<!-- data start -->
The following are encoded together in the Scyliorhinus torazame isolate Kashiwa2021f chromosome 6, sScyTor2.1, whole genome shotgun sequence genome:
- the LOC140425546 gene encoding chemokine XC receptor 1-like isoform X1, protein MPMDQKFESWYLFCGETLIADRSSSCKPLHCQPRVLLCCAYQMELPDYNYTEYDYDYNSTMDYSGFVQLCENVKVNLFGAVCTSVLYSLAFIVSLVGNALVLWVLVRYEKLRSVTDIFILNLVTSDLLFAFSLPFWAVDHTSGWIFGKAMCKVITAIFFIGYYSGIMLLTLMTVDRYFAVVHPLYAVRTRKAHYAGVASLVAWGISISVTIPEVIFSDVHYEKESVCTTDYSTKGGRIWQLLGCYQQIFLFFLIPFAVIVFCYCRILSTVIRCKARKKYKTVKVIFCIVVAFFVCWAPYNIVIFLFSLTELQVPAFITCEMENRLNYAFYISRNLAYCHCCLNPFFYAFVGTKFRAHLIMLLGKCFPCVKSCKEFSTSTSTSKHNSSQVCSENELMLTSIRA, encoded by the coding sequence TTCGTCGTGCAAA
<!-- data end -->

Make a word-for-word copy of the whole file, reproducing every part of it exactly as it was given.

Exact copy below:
The following are encoded together in the Scyliorhinus torazame isolate Kashiwa2021f chromosome 6, sScyTor2.1, whole genome shotgun sequence genome:
- the LOC140425546 gene encoding chemokine XC receptor 1-like isoform X1, protein MPMDQKFESWYLFCGETLIADRSSSCKPLHCQPRVLLCCAYQMELPDYNYTEYDYDYNSTMDYSGFVQLCENVKVNLFGAVCTSVLYSLAFIVSLVGNALVLWVLVRYEKLRSVTDIFILNLVTSDLLFAFSLPFWAVDHTSGWIFGKAMCKVITAIFFIGYYSGIMLLTLMTVDRYFAVVHPLYAVRTRKAHYAGVASLVAWGISISVTIPEVIFSDVHYEKESVCTTDYSTKGGRIWQLLGCYQQIFLFFLIPFAVIVFCYCRILSTVIRCKARKKYKTVKVIFCIVVAFFVCWAPYNIVIFLFSLTELQVPAFITCEMENRLNYAFYISRNLAYCHCCLNPFFYAFVGTKFRAHLIMLLGKCFPCVKSCKEFSTSTSTSKHNSSQVCSENELMLTSIRA, encoded by the coding sequence TTCGTCGTGCAAA